So, I had a conversation a couple of days ago with one of the people who wrote letters of recommendation for me. This person wasn’t directly involved with the admission process, but had knowledge of what had happened, and was pretty up front with me about it. I wasn’t told anything I hadn’t already figured out, but this person remained encouraging, and had some concrete suggestions about better paths for me.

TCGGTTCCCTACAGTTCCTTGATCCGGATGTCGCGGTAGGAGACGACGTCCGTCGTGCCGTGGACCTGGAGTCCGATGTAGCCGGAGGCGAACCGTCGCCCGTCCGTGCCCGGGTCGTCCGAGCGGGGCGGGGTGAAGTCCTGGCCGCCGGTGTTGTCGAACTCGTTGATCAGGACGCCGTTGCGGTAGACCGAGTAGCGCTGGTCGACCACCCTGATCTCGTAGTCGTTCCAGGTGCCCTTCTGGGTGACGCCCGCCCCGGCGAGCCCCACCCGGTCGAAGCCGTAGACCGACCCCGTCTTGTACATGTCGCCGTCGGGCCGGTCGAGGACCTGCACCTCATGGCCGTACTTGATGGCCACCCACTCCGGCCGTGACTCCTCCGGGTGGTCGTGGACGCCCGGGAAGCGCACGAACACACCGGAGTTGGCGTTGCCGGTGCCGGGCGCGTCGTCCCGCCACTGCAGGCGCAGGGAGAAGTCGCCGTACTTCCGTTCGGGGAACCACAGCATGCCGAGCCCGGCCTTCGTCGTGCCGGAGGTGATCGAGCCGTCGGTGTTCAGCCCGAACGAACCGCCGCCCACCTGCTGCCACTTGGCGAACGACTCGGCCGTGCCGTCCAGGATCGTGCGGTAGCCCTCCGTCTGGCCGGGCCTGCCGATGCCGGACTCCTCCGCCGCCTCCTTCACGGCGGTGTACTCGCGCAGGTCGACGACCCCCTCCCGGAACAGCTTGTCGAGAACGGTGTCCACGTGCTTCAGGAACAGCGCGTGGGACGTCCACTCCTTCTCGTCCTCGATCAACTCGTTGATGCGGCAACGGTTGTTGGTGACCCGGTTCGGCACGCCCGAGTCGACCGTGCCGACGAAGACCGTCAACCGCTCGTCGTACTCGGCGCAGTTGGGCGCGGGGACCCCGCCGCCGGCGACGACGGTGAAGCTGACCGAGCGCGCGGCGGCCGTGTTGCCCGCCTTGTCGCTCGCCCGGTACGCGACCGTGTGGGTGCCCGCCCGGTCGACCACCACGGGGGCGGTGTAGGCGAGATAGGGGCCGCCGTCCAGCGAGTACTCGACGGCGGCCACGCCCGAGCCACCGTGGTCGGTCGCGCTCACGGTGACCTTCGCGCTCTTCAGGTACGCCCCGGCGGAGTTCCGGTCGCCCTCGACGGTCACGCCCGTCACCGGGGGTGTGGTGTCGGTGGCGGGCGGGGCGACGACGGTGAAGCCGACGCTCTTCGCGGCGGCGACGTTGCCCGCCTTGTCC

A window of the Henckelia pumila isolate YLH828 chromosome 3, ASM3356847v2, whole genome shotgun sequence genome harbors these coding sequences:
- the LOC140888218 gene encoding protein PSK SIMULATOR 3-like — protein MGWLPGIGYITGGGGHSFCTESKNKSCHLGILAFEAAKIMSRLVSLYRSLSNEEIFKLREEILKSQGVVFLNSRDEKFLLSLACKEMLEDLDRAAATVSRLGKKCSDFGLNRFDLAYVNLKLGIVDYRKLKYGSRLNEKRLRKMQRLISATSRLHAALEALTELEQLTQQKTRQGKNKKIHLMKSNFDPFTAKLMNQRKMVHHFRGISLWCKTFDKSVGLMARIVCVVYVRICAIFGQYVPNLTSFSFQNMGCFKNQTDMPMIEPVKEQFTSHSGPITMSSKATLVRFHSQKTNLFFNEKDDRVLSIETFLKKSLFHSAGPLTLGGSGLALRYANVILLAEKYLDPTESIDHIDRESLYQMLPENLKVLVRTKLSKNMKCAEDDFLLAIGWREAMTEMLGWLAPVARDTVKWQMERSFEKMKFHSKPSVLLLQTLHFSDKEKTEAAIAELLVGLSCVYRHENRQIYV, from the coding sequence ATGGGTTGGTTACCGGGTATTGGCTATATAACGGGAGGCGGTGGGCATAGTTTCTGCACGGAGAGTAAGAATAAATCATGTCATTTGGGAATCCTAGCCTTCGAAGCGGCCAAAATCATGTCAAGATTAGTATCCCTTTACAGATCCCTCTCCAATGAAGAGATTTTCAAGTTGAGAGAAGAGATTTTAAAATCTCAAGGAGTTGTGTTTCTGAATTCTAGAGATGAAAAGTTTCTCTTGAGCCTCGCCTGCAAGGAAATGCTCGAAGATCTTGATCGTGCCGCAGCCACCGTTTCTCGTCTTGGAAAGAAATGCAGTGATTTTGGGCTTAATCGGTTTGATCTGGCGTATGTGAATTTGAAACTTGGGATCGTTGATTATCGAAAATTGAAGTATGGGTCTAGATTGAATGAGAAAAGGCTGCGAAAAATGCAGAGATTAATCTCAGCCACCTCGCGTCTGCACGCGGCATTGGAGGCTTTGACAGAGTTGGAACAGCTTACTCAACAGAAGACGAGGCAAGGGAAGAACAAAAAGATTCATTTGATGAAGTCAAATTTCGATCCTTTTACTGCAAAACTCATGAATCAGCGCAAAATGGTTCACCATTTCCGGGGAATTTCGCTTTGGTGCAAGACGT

The bottom line seems to be this — there’s not really a way to make me look like a conventional applicant on paper. (Read this for what I’m talking about.) It’s one thing for faculty members to say, “Well, he doesn’t fit in this particular box, but he’s very capable, he’s a known quantity and has proven himself,” but when it comes down to having to make hard decisions, admissions committees have to look at me and say, “He may be capable and a known quantity, but he doesn’t fit into the same box as everybody else we’re admitting.” Without a liberal arts undergraduate degree, my application goes into a different pile than those who do, and that’s not the pile which makes it to the next round of cuts, regardless of my other qualifications. There was the hope on the part of those who supported me that I would be able to transcend these limitations, but sheer numbers did not allow for that.